By Duncan Mlanjira
Three Malawians in diaspora and one in Malawi have set up an online shopping platform named WergoMarket, aimed at assisting people to directly buy products from shops instead of sending cash to their relations — transactions that earn unnecessary processing charges.
One of the founders, Stephen Mmodzi — who is with the Malawi Mission in Geneva — said WergoMarket also offers mobile money services through TNM Mpamba and Airtel Money.
In setting up the online selling and buying platform, Mmodzi said they looked at what the world is offering at present on a global and regional perspective; what are the successes and challenges and asked themselves why can’t it work in Malawi.
They looked at Malawi’s situation i.e the address system, internet penetration, usage and pointers on what is viable and its gaps.
“Being outside Malawi, we noticed and experienced challenges with sending upkeep money to relations catering for household necessities,” said Mmodzi, a holder of Master of Science Global Marketing obtained at University of Liverpool in UK.
“There are challenges with sending a low amount of money when your disposable income is less. For example US$10 in Malawi can go a long way to alleviate someone’s financial status.
“So we agreed to ensure that Malawians should not be left behind, and when it comes to internet or e-commerce, it appears it’s done at urban level.
“Our wish is to make sure that those in the remotest should benefit and in that way Malawi’s GDP will grow,” he said.
The other founders are Marumbo Chunda (Master Degree in International Management-University of Bolton); Joseph Mtenje Mmodzi (Master of Science Information System-University of Huddersfield and a lady Walinase Chunda (Master of Science Money Banking and Finance-University of Lancaster).
Two of the founders, Marumbo and Walinase Chunda are based in England, Mmodzi in Geneva while Mtenje Mmodzi is in Lilongwe.
“We all grew up in Malawi and moved on due to career progression. For myself, I have worked in Malawi with the airline industry — South African Airways and Air Malawi before my posting to Geneva.
“WergoMarket, a subsidiary of Small World — an already existing tracking company — was formed in March this year and officially launched in June, after a few false starts due to lots of challenges such as being away and also the landscape in Malawi.”
They encourage Malawians both local and in diaspora, to send their goods anywhere in Malawi to revitalise the local economy.
“At the same time, local producers who never thought of selling beyond their phone are now visible across the globe.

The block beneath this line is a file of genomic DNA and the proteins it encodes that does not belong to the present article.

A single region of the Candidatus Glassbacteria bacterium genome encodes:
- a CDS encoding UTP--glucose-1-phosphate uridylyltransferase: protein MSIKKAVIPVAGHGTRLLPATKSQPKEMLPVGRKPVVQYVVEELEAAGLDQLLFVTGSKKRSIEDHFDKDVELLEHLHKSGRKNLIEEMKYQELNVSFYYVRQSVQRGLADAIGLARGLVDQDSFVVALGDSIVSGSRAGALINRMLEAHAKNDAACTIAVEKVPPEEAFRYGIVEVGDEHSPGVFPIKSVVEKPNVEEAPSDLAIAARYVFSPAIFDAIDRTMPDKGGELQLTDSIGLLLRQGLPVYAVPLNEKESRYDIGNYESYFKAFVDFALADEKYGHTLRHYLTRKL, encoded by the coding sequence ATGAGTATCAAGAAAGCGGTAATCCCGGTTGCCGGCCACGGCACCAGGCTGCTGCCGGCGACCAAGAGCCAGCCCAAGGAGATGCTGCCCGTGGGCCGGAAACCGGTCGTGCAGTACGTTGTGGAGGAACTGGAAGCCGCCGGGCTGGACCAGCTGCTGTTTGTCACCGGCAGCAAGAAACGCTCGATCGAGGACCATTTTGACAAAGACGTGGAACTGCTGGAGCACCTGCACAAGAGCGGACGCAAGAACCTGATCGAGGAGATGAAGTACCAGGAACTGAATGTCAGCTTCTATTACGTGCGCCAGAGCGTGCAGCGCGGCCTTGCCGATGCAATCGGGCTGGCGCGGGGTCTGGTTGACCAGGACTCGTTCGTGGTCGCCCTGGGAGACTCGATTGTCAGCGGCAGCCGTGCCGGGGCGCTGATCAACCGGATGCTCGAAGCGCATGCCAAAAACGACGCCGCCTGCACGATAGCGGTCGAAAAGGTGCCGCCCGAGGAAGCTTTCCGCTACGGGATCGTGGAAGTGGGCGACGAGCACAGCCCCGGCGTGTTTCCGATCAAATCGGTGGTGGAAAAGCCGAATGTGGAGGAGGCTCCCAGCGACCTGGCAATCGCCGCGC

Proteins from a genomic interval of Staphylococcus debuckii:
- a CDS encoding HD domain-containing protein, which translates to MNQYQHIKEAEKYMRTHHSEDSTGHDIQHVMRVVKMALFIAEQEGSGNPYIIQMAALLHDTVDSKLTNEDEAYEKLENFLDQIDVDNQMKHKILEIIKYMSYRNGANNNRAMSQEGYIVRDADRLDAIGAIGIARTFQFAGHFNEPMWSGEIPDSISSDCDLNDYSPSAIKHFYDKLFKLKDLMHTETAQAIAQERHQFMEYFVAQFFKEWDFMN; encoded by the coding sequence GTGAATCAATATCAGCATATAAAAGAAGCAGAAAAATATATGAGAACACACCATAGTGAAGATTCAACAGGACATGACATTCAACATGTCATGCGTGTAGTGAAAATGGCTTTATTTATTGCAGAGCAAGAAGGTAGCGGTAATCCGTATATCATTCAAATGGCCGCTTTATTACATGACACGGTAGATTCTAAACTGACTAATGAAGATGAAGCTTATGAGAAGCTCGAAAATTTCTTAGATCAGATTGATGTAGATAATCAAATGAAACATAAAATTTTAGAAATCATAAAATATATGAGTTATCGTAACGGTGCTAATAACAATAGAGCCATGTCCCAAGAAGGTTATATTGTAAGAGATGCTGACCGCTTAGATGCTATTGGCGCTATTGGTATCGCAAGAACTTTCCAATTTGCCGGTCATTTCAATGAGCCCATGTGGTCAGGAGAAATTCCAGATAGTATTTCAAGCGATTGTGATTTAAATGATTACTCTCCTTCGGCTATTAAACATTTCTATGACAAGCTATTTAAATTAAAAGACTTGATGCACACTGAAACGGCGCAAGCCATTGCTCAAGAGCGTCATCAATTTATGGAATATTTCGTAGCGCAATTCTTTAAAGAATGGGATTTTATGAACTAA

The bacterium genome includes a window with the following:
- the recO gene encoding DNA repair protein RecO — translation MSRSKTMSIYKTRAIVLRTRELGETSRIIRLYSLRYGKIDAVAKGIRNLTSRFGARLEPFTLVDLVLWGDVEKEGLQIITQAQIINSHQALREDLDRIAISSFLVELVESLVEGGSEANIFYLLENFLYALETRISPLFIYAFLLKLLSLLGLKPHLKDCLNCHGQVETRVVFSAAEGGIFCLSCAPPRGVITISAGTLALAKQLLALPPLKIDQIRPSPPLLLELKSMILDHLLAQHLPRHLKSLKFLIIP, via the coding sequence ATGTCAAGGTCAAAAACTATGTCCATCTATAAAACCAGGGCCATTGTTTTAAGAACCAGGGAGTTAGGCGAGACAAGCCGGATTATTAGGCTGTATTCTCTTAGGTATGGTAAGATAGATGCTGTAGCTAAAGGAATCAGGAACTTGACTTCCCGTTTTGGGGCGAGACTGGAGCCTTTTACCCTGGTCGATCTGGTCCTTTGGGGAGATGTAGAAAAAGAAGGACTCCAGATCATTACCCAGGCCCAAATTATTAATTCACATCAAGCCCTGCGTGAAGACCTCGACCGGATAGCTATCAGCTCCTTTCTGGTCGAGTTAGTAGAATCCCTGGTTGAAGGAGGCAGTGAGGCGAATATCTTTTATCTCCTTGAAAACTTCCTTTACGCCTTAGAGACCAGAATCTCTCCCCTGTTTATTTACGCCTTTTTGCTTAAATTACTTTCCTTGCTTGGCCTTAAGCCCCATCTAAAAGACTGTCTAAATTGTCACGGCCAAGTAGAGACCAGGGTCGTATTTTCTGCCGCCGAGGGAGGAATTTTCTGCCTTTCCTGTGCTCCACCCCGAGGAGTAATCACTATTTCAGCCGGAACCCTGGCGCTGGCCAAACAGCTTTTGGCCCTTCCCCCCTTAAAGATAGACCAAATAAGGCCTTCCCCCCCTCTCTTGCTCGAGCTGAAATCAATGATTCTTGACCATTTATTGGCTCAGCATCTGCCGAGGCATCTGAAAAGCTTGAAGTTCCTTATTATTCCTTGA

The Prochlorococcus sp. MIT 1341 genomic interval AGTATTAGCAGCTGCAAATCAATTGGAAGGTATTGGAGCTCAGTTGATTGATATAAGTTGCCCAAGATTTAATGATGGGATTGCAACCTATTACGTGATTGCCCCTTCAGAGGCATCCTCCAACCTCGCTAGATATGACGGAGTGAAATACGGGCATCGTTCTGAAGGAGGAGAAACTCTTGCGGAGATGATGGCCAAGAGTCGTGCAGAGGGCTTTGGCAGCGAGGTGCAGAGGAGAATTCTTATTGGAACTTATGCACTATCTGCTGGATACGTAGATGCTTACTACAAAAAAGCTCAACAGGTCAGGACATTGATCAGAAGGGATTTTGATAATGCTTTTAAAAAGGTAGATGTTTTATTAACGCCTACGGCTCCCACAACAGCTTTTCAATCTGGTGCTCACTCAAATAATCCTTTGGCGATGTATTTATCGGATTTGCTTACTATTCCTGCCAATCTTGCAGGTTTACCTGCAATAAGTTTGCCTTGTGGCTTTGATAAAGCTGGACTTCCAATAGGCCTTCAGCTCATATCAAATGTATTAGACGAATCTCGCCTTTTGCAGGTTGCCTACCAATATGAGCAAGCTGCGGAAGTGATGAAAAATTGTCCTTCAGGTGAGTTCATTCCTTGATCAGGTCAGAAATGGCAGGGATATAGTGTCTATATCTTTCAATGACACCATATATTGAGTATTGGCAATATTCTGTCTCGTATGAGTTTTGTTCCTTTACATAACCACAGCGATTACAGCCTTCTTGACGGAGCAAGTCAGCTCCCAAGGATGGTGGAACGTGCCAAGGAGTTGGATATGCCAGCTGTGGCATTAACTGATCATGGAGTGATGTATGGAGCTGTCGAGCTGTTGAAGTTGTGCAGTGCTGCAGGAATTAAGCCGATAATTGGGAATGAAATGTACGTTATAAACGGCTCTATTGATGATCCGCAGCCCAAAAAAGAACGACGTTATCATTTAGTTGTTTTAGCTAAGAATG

This is inline with United Nations’ Sustainable Development Goals (SDG) 1, which is the eradication of extreme poverty.
“With Wergomarket, some traders and craft makers have the potential to sell further and make money as the market broadens and access is provided for them without much effort on their side.
“SDG Goal 8 tackles decent work because trading creates jobs and if more Malawians and others embrace WergoMarket, they should take cognizance that they are creating decent jobs and thereby increasing economic growth.
“When WergoMarket shall start exporting it shall translate into more opportunities for communities and as they trade more, it shall have economic trickle-down effect.”
He added that the online shopping platform touches on SDG 10 because WergoMarket is bridging the gap where its clients or partners are not rural or town folks.
“We don’t discriminate our clients but allow the under-represented a chance to be heard and participate in global economy.”
He said they engage sellers of goods through calling, visiting their shops, word of mouth and social media connections and are also looking at increasing adoption through commercial advertising.
WergoMarket also has a business deal with NASFAM and several supermarkets in Malawi have signed up.
“Every day we are loading — we have over 10,000 products and hundreds of sellers and still loading.”
He also said their mode of business is in line with African Continental Free Trade Area (AfCTA) — a free trade area which, as of 2018, includes 28 countries.
“It was created by the African Continental Free Trade Agreement among 54 of the 55 African Union nations whose main objectives are to create a single continental market for goods and services, with free movement of business persons and investments and thus pave the way for accelerating the establishment of the Customs Union,” he said.